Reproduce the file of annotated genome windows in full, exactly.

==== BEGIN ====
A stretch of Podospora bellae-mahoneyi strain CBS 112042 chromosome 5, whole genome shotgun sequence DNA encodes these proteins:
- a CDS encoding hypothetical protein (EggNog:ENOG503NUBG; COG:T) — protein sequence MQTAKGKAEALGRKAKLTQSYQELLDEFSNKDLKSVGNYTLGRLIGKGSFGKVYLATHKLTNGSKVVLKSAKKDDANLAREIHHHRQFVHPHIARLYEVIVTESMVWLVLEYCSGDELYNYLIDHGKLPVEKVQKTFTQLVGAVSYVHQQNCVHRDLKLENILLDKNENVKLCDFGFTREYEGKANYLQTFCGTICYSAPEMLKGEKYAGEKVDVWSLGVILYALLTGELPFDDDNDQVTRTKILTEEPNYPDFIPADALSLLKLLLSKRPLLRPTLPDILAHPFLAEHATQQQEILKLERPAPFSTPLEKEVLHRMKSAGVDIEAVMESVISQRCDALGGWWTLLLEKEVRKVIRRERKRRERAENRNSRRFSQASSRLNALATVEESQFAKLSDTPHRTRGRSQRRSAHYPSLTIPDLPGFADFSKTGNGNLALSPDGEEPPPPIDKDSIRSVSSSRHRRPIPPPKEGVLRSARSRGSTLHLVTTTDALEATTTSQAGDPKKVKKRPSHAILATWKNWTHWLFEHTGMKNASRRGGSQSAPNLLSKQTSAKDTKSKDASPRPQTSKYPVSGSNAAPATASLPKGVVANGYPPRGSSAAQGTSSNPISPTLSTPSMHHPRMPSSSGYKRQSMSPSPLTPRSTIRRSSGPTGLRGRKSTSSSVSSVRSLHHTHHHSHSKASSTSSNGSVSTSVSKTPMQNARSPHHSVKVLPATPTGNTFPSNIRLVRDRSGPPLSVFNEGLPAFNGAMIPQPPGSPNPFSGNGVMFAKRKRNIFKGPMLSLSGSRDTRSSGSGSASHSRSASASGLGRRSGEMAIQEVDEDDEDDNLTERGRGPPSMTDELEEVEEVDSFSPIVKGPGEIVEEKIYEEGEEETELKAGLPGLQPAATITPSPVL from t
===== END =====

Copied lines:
A stretch of Podospora bellae-mahoneyi strain CBS 112042 chromosome 5, whole genome shotgun sequence DNA encodes these proteins:
- a CDS encoding hypothetical protein (EggNog:ENOG503NUBG; COG:T) — protein sequence MQTAKGKAEALGRKAKLTQSYQELLDEFSNKDLKSVGNYTLGRLIGKGSFGKVYLATHKLTNGSKVVLKSAKKDDANLAREIHHHRQFVHPHIARLYEVIVTESMVWLVLEYCSGDELYNYLIDHGKLPVEKVQKTFTQLVGAVSYVHQQNCVHRDLKLENILLDKNENVKLCDFGFTREYEGKANYLQTFCGTICYSAPEMLKGEKYAGEKVDVWSLGVILYALLTGELPFDDDNDQVTRTKILTEEPNYPDFIPADALSLLKLLLSKRPLLRPTLPDILAHPFLAEHATQQQEILKLERPAPFSTPLEKEVLHRMKSAGVDIEAVMESVISQRCDALGGWWTLLLEKEVRKVIRRERKRRERAENRNSRRFSQASSRLNALATVEESQFAKLSDTPHRTRGRSQRRSAHYPSLTIPDLPGFADFSKTGNGNLALSPDGEEPPPPIDKDSIRSVSSSRHRRPIPPPKEGVLRSARSRGSTLHLVTTTDALEATTTSQAGDPKKVKKRPSHAILATWKNWTHWLFEHTGMKNASRRGGSQSAPNLLSKQTSAKDTKSKDASPRPQTSKYPVSGSNAAPATASLPKGVVANGYPPRGSSAAQGTSSNPISPTLSTPSMHHPRMPSSSGYKRQSMSPSPLTPRSTIRRSSGPTGLRGRKSTSSSVSSVRSLHHTHHHSHSKASSTSSNGSVSTSVSKTPMQNARSPHHSVKVLPATPTGNTFPSNIRLVRDRSGPPLSVFNEGLPAFNGAMIPQPPGSPNPFSGNGVMFAKRKRNIFKGPMLSLSGSRDTRSSGSGSASHSRSASASGLGRRSGEMAIQEVDEDDEDDNLTERGRGPPSMTDELEEVEEVDSFSPIVKGPGEIVEEKIYEEGEEETELKAGLPGLQPAATITPSPVL from t